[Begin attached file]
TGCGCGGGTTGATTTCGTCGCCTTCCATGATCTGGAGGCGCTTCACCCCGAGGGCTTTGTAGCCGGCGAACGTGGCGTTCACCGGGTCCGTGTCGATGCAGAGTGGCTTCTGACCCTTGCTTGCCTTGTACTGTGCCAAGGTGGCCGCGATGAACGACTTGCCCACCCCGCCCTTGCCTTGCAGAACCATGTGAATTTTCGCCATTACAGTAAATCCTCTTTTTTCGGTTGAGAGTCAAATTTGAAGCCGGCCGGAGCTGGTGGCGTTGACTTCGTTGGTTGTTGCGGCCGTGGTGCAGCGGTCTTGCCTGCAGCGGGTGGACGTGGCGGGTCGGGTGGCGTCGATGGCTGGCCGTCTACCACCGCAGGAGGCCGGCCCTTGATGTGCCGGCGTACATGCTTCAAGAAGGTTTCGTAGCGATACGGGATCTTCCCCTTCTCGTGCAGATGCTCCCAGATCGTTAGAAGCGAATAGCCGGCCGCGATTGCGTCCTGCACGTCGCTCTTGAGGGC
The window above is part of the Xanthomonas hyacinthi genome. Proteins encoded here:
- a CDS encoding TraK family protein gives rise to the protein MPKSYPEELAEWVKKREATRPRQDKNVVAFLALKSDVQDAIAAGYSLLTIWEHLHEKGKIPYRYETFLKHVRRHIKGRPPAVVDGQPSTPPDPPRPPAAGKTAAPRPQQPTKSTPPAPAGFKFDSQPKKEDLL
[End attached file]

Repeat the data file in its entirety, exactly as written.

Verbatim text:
TGCGCGGGTTGATTTCGTCGCCTTCCATGATCTGGAGGCGCTTCACCCCGAGGGCTTTGTAGCCGGCGAACGTGGCGTTCACCGGGTCCGTGTCGATGCAGAGTGGCTTCTGACCCTTGCTTGCCTTGTACTGTGCCAAGGTGGCCGCGATGAACGACTTGCCCACCCCGCCCTTGCCTTGCAGAACCATGTGAATTTTCGCCATTACAGTAAATCCTCTTTTTTCGGTTGAGAGTCAAATTTGAAGCCGGCCGGAGCTGGTGGCGTTGACTTCGTTGGTTGTTGCGGCCGTGGTGCAGCGGTCTTGCCTGCAGCGGGTGGACGTGGCGGGTCGGGTGGCGTCGATGGCTGGCCGTCTACCACCGCAGGAGGCCGGCCCTTGATGTGCCGGCGTACATGCTTCAAGAAGGTTTCGTAGCGATACGGGATCTTCCCCTTCTCGTGCAGATGCTCCCAGATCGTTAGAAGCGAATAGCCGGCCGCGATTGCGTCCTGCACGTCGCTCTTGAGGGC
The window above is part of the Xanthomonas hyacinthi genome. Proteins encoded here:
- a CDS encoding TraK family protein gives rise to the protein MPKSYPEELAEWVKKREATRPRQDKNVVAFLALKSDVQDAIAAGYSLLTIWEHLHEKGKIPYRYETFLKHVRRHIKGRPPAVVDGQPSTPPDPPRPPAAGKTAAPRPQQPTKSTPPAPAGFKFDSQPKKEDLL